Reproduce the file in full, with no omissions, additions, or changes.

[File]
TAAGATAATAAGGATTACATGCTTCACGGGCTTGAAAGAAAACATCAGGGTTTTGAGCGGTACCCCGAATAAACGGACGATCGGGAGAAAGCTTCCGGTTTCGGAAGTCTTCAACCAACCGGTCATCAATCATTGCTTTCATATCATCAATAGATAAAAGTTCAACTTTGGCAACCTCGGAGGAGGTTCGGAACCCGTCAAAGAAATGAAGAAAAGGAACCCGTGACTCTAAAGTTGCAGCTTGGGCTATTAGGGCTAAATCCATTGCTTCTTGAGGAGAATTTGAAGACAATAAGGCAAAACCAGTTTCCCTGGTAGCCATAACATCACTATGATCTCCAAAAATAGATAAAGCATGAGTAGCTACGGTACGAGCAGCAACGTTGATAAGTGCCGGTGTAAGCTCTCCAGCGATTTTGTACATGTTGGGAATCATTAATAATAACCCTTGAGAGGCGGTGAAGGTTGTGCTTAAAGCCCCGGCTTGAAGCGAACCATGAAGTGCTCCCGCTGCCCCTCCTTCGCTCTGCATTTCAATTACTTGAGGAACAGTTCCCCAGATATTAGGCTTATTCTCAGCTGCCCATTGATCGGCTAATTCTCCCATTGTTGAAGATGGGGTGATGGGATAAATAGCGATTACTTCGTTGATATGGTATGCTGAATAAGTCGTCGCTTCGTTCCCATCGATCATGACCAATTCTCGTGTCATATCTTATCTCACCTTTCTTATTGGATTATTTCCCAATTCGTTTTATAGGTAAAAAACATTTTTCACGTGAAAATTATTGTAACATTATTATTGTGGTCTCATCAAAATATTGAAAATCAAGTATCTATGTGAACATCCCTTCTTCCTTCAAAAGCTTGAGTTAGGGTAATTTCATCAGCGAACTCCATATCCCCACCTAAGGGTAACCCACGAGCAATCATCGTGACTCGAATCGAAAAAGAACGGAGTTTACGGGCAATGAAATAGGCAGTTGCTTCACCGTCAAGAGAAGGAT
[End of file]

TAAGATAATAAGGATTACATGCTTCACGGGCTTGAAAGAAAACATCAGGGTTTTGAGCGGTACCCCGAATAAACGGACGATCGGGAGAAAGCTTCCGGTTTCGGAAGTCTTCAACCAACCGGTCATCAATCATTGCTTTCATATCATCAATAGATAAAAGTTCAACTTTGGCAACCTCGGAGGAGGTTCGGAACCCGTCAAAGAAATGAAGAAAAGGAACCCGTGACTCTAAAGTTGCAGCTTGGGCTATTAGGGCTAAATCCATTGCTTCTTGAGGAGAATTTGAAGACAATAAGGCAAAACCAGTTTCCCTGGTAGCCATAACATCACTATGATCTCCAAAAATAGATAAAGCATGAGTAGCTACGGTACGAGCAGCAACGTTGATAAGTGCCGGTGTAAGCTCTCCAGCGATTTTGTACATGTTGGGAATCATTAATAATAACCCTTGAGAGGCGGTGAAGGTTGTGCTTAAAGCCCCGGCTTGAAGCGAACCATGAAGTGCTCCCGCTGCCCCTCCTTCGCTCTGCATTTCAATTACTTGAGGAACAGTTCCCCAGATATTAGGCTTATTCTCAGCTGCCCATTGATCGGCTAATTCTCCCATTGTTGAAGATGGGGTGATGGGATAAATAGCGATTACTTCGTTGATATGGTATGCTGAATAAGTCGTCGCTTCGTTCCCATCGATCATGACCAATTCTCGTGTCATATCTTATCTCACCTTTCTTATTGGATTATTTCCCAATTCGTTTTATAGGTAAAAAACATTTTTCACGTGAAAATTATTGTAACATTATTATTGTGGTCTCATCAAAATATTGAAAATCAAGTATCTATGTGAACATCCCTTCTTCCTTCAAAAGCTTGAGTTAGGGTAATTTCATCAGCGAACTCCATATCCCCACCTAAGGGTAACCCACGAGCAATCATCGTGACTCGAATCGAAAAAGAACGGAGTTTACGGGCAATGAAATAGGCAGTTGCTTCACCGTCAAGAGAAGGAT